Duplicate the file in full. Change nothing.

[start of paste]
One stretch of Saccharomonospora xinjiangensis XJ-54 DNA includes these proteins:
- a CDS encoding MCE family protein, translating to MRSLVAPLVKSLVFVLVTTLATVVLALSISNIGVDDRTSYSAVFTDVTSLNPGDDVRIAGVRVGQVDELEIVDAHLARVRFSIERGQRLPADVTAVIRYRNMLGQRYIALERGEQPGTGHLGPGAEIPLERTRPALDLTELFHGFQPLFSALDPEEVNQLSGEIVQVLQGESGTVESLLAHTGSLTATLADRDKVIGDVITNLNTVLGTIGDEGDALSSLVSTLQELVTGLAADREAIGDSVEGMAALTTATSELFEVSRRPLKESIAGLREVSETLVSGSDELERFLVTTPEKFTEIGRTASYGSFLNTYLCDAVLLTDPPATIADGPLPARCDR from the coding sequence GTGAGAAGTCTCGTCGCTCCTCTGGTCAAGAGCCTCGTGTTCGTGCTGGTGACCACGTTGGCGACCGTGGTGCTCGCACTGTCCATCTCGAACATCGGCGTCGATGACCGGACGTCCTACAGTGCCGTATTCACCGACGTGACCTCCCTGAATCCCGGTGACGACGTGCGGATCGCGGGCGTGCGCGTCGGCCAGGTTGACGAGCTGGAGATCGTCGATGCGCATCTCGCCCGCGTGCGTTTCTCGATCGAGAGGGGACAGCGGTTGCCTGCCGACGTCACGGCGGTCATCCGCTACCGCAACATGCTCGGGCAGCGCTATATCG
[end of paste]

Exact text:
One stretch of Saccharomonospora xinjiangensis XJ-54 DNA includes these proteins:
- a CDS encoding MCE family protein, translating to MRSLVAPLVKSLVFVLVTTLATVVLALSISNIGVDDRTSYSAVFTDVTSLNPGDDVRIAGVRVGQVDELEIVDAHLARVRFSIERGQRLPADVTAVIRYRNMLGQRYIALERGEQPGTGHLGPGAEIPLERTRPALDLTELFHGFQPLFSALDPEEVNQLSGEIVQVLQGESGTVESLLAHTGSLTATLADRDKVIGDVITNLNTVLGTIGDEGDALSSLVSTLQELVTGLAADREAIGDSVEGMAALTTATSELFEVSRRPLKESIAGLREVSETLVSGSDELERFLVTTPEKFTEIGRTASYGSFLNTYLCDAVLLTDPPATIADGPLPARCDR from the coding sequence GTGAGAAGTCTCGTCGCTCCTCTGGTCAAGAGCCTCGTGTTCGTGCTGGTGACCACGTTGGCGACCGTGGTGCTCGCACTGTCCATCTCGAACATCGGCGTCGATGACCGGACGTCCTACAGTGCCGTATTCACCGACGTGACCTCCCTGAATCCCGGTGACGACGTGCGGATCGCGGGCGTGCGCGTCGGCCAGGTTGACGAGCTGGAGATCGTCGATGCGCATCTCGCCCGCGTGCGTTTCTCGATCGAGAGGGGACAGCGGTTGCCTGCCGACGTCACGGCGGTCATCCGCTACCGCAACATGCTCGGGCAGCGCTATATCG